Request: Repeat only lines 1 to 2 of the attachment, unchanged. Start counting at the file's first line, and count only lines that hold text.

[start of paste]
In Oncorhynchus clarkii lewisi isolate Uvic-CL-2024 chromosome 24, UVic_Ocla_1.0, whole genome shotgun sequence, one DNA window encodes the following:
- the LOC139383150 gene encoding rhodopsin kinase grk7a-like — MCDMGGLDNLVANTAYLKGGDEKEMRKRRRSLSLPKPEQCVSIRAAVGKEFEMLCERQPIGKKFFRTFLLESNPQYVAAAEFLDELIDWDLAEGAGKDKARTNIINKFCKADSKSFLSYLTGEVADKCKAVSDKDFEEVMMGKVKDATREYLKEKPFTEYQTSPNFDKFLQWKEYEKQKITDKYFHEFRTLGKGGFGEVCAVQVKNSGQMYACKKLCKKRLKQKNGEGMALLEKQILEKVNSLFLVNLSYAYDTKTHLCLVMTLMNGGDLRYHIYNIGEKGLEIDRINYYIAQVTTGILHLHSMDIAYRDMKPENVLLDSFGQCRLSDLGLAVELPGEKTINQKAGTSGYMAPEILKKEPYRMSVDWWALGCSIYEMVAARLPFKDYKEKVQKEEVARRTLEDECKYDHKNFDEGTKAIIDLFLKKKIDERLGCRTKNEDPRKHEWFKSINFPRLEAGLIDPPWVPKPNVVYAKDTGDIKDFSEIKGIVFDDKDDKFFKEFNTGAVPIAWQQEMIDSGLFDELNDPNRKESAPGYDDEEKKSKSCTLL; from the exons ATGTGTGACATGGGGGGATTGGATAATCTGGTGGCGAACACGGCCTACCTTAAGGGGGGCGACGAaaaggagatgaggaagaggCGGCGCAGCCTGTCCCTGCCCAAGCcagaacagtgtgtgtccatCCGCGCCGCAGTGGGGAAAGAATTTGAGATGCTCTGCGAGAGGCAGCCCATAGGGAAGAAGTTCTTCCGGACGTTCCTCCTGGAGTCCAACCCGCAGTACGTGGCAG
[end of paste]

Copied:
In Oncorhynchus clarkii lewisi isolate Uvic-CL-2024 chromosome 24, UVic_Ocla_1.0, whole genome shotgun sequence, one DNA window encodes the following:
- the LOC139383150 gene encoding rhodopsin kinase grk7a-like — MCDMGGLDNLVANTAYLKGGDEKEMRKRRRSLSLPKPEQCVSIRAAVGKEFEMLCERQPIGKKFFRTFLLESNPQYVAAAEFLDELIDWDLAEGAGKDKARTNIINKFCKADSKSFLSYLTGEVADKCKAVSDKDFEEVMMGKVKDATREYLKEKPFTEYQTSPNFDKFLQWKEYEKQKITDKYFHEFRTLGKGGFGEVCAVQVKNSGQMYACKKLCKKRLKQKNGEGMALLEKQILEKVNSLFLVNLSYAYDTKTHLCLVMTLMNGGDLRYHIYNIGEKGLEIDRINYYIAQVTTGILHLHSMDIAYRDMKPENVLLDSFGQCRLSDLGLAVELPGEKTINQKAGTSGYMAPEILKKEPYRMSVDWWALGCSIYEMVAARLPFKDYKEKVQKEEVARRTLEDECKYDHKNFDEGTKAIIDLFLKKKIDERLGCRTKNEDPRKHEWFKSINFPRLEAGLIDPPWVPKPNVVYAKDTGDIKDFSEIKGIVFDDKDDKFFKEFNTGAVPIAWQQEMIDSGLFDELNDPNRKESAPGYDDEEKKSKSCTLL; from the exons ATGTGTGACATGGGGGGATTGGATAATCTGGTGGCGAACACGGCCTACCTTAAGGGGGGCGACGAaaaggagatgaggaagaggCGGCGCAGCCTGTCCCTGCCCAAGCcagaacagtgtgtgtccatCCGCGCCGCAGTGGGGAAAGAATTTGAGATGCTCTGCGAGAGGCAGCCCATAGGGAAGAAGTTCTTCCGGACGTTCCTCCTGGAGTCCAACCCGCAGTACGTGGCAG